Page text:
Life Is Fine (EMI)
The Paul Kelly has made an upbeat, band-focused, rock’n’roll album is the newsy bit around Life Is Fine.
After two collections which were essentially songs for a funeral and a “co-write” with noted sonnet writer William Shakespeare, plus a song cycle/epistolary concept album and a soul record which featured multiple vocalists, Life Is Fine seems simpler, straighter, more likely to get compared with Gossip, more obviously fun.
Those are all true and you can find plenty of fun in songs like Finally Something Good, which like the more lustful Firewood And Candles, puts us at the beginning of joy and desire. Both of them too making the most of keyboardist Cameron Bruce around the guitars of Ashley Naylor and Dan Kelly.
And there are some funny lines in the man flu-baiting old blues form of My Man’s Got A Cold and the sea rescue love story Leah: The Sequel, some engaging rhythms in the quick shuffle of Rock Out On The Sea and the Margaritaville-inclined Josephina, and charmingly familiar ‘80s indie rock tones in Don’t Explain (where Linda Bull takes lead) and the tougher Rising Moon.
But at the risk of sounding deliberately perverse, this typically very good album – recorded in two month-long bursts a year apart and separated by some of the albums mentioned above - is I think defined, or raised above maybe, by its two slowest, saddest, songs which close out the record.
In Petrichor, a swaying ballad about letting go, or being let go, the pedal steel (from Lucky Oceans), acoustic guitar (from Paul Kelly) and piano (Bruce) almost play in the background.
It’s not that they are playing softly – they’re not - nor that Kelly’s voice is excessively prominent, but rather there is this weird effect within the listener that posits them as the equivalent of a band playing on a nearby rotunda while the protagonist wanders in search of a reason.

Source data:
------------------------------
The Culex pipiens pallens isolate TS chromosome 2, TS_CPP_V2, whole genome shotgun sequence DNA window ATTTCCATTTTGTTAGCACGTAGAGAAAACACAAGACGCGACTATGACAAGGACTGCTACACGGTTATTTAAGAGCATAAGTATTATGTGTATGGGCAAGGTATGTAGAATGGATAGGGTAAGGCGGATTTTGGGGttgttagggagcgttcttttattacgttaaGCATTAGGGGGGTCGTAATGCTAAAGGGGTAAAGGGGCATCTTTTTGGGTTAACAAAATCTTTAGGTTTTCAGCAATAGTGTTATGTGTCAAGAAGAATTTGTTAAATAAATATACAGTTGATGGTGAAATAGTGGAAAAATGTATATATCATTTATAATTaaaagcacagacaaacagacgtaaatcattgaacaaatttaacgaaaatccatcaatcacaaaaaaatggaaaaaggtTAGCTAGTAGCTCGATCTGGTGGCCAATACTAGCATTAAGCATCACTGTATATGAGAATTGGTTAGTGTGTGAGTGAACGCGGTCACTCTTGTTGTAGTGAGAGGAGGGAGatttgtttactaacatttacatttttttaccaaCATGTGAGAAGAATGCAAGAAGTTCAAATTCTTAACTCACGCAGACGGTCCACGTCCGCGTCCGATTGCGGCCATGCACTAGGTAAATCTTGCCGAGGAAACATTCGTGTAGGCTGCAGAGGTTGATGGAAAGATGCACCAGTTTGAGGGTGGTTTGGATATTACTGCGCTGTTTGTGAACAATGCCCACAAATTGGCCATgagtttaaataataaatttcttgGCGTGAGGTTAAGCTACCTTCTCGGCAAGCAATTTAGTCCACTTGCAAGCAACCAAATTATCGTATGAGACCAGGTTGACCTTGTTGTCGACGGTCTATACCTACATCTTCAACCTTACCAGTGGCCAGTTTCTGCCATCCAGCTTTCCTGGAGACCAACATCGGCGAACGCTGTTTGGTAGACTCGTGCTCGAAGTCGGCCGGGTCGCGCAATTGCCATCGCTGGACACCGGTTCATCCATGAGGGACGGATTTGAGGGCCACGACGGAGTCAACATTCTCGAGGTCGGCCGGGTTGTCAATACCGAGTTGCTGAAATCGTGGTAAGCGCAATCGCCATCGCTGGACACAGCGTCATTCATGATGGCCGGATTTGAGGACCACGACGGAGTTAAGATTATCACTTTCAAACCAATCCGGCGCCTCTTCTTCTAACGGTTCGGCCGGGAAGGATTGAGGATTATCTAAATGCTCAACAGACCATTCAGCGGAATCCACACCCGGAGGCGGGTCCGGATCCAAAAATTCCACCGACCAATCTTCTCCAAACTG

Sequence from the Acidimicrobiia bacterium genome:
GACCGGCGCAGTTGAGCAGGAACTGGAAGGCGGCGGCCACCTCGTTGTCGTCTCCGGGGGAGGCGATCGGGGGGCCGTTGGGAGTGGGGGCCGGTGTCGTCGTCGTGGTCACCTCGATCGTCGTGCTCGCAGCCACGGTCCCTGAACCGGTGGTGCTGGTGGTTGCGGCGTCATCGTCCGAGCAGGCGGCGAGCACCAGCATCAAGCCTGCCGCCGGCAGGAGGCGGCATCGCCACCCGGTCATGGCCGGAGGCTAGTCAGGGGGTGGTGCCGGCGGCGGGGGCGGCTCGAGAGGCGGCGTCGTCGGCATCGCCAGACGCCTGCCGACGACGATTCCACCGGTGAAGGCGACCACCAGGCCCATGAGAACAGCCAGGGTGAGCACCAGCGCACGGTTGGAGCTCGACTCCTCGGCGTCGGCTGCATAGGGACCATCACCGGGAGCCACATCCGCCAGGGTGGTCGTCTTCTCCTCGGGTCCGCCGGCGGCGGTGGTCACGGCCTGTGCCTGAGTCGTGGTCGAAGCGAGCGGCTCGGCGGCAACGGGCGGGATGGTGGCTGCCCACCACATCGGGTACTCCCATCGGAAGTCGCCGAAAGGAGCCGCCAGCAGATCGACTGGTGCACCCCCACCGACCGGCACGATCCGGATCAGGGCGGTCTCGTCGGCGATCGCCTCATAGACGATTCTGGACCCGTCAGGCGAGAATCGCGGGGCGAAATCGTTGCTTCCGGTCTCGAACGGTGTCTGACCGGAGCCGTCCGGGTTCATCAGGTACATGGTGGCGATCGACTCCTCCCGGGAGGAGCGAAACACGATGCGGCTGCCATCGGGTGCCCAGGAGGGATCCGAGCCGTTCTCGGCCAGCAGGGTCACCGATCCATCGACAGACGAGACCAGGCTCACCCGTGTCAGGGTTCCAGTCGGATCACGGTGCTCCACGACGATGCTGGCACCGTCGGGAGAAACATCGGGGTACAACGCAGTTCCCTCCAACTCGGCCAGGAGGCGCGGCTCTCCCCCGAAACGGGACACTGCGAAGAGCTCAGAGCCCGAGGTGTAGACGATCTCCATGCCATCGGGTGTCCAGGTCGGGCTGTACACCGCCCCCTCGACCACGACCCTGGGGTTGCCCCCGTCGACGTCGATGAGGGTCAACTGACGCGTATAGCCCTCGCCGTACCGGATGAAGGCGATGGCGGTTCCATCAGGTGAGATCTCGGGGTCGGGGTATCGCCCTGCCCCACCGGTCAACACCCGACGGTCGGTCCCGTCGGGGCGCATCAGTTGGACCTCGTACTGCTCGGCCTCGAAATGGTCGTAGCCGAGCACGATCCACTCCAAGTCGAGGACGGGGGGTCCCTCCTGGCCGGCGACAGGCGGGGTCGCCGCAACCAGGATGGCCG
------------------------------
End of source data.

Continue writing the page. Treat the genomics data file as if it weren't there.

This man, like the forlorn figure in Patty Griffin’s Top Of The World, realises the small gestures and gifts from the lost relationship didn’t just mould him but improved him. The woman he “left leaning on no friend of mine”, while he walked away amid “seabirds wheeling overhead and crying”, knew the names of things, could answer his questions and taught him the meaning of petrichor, “our secret sigh”.
That’s how the song begins, with petrichor, the smell of the ground after rain, and the reminiscence then mingles with an ache that lasts until the song ends on the faint lines “I don’t need you, oh but I want you”.
The final song, the title track, has Kelly’s music set to lines from a poem by Langston Hughes which finds a man – not too far from the one we’ve just been talking about in Petrichor - who sees suicide as the inevitable path.
It seems inevitable anyway, though one attempt had been thwarted by the disconcerting height on the top of one building and another by the uncomfortable cold of the river water.
The track begins with acoustic guitar and voice, a folk music death song in the making, and slowly accretes instrumentation – slide guitar, bass, organ – as death begins to recede. It’s as if balance is restored at first and then the deathweights dwarfed.
What’s clever here is that while the song never becomes bouncy, or even particularly buoyant, by its end the tenor of it has risen from resignation to a kind of rueful acceptance. At least for now.
That’s a victory in its ambiguity, an understanding that life is fine, delicate and at risk, and that life is fine, to be toasted and not just endured, but enjoyed in its own perverse way. Probably.
“Life is fine! Fine as wine! Life is fine!”
SPOTIFY: Listen to Paul Kelly - Life Is Fine here
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